One thing, though. I bet removing part of ones armor on a hot day was common. Say the vambraces or guantlets(arms), or the greeves(legs)
    And a female with these gone and bare skin might look nice (even better when she has some muscles to display). But if no fighting was expected they would probably remove all armor. Having the breast plate on would be better then no armor.
     
    Last edited: Jan 3, 2013
    Jabrosky likes this.
  19. SeverinR

    SeverinR Vala

    3,530
    523
    113
    For some reason I can't edit, computer is acting wierd today.

    Note:
    The thoughts posted are imho.
     
  20. wordwalker

    wordwalker Auror

    1,474
    407
    83
    Seems like a good compromise-- even if it's not flattening enough to be realistic for combat (as Kit said) it's something for artists to consider if they still need to give armored women a figure. Anything's better than getting cleaved for the sake of cleavage.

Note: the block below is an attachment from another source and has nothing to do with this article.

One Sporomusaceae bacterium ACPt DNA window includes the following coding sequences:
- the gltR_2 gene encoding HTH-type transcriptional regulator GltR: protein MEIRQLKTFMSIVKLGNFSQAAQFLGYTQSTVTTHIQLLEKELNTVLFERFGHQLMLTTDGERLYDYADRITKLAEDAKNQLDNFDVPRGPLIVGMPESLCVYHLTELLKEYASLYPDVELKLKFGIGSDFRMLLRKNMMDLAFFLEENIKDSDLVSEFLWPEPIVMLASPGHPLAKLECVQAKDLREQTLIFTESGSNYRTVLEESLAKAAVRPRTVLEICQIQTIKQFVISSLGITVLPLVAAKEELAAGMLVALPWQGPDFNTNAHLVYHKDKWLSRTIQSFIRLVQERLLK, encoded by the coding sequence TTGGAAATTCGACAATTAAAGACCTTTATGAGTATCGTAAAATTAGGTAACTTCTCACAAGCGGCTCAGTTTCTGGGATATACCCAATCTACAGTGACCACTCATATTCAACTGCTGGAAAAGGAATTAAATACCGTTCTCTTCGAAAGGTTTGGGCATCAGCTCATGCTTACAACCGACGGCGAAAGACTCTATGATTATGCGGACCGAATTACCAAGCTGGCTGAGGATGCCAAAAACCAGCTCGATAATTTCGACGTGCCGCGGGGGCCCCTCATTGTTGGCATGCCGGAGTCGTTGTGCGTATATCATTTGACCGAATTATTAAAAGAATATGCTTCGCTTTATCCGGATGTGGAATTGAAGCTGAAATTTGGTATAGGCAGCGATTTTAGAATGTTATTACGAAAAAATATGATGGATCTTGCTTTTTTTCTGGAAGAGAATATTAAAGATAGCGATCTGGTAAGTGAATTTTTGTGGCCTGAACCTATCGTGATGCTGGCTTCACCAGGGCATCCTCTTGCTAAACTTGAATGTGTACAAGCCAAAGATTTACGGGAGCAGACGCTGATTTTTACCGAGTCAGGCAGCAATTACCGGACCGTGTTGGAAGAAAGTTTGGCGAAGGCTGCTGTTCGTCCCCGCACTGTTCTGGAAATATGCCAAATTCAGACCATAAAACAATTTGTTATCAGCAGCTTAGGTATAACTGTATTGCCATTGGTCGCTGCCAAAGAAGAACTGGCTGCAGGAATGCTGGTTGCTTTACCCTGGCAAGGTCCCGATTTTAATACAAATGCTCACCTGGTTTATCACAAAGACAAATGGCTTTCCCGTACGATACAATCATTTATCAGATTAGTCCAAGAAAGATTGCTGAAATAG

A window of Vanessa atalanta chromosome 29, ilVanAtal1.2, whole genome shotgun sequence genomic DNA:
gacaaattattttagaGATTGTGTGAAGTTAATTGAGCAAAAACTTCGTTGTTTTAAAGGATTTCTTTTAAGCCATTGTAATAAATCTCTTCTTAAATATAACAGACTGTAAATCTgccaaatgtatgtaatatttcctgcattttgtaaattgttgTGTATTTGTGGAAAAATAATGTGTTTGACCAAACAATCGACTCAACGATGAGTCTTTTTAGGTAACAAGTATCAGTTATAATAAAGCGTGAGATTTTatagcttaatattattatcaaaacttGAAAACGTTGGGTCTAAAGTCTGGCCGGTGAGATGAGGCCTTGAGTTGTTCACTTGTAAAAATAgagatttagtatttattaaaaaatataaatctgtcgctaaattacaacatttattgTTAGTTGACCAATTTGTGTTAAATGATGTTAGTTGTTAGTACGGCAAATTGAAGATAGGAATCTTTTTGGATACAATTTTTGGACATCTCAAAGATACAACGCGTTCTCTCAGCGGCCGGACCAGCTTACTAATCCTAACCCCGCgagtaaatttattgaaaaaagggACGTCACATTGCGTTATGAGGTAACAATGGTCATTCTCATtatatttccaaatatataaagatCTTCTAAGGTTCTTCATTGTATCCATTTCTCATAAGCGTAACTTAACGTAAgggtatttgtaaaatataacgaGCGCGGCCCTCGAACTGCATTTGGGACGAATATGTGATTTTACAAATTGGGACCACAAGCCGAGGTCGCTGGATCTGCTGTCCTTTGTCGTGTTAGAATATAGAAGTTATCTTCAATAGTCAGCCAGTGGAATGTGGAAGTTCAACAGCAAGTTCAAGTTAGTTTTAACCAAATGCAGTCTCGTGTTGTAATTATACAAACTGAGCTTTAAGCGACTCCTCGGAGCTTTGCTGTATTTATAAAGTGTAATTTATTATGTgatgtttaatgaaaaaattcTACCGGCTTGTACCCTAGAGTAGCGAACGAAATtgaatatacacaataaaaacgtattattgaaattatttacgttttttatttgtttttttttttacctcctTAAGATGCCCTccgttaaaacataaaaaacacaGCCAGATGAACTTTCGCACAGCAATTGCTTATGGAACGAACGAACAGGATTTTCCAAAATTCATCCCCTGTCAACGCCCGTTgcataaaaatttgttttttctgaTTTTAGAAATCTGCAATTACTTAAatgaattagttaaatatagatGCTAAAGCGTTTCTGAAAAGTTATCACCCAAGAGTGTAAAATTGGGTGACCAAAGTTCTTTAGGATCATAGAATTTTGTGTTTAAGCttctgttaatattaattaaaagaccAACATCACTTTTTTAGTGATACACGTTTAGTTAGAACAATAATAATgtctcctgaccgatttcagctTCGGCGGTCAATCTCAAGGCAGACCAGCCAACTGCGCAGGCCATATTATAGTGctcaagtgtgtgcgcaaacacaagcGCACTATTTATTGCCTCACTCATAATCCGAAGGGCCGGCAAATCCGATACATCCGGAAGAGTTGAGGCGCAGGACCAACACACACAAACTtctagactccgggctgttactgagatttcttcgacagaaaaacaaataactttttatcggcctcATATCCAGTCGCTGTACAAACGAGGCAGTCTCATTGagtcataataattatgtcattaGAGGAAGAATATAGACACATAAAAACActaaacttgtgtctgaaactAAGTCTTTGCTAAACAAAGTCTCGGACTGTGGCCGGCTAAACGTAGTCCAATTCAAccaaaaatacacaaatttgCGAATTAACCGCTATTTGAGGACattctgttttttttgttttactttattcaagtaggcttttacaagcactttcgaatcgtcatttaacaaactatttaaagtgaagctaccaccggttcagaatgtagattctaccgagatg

Quite true; weather and such matter. Beyond that, heroes have other reasons they may not use all the armor they could. The world's first full-strength D&D party was very clear about that:

    So a lot of heroes expect to be dealing with hostile cities or whole armies rather than groups small enough to fight, so they'd want light or no armor that left stealth possible. Ditto for thieves, spies, and other city intrigue types-- and also for merchants, noblemen, and anyone else who's expecting to talk rather than fight at the moment.

    And once you bring someone down to light armor, it's possible that the trickier women might want something that looked even less like fighting gear. But... well, that's no reason to get ludicrous.
     
Loading...
Thread Status:
Not open for further replies.

Share This Page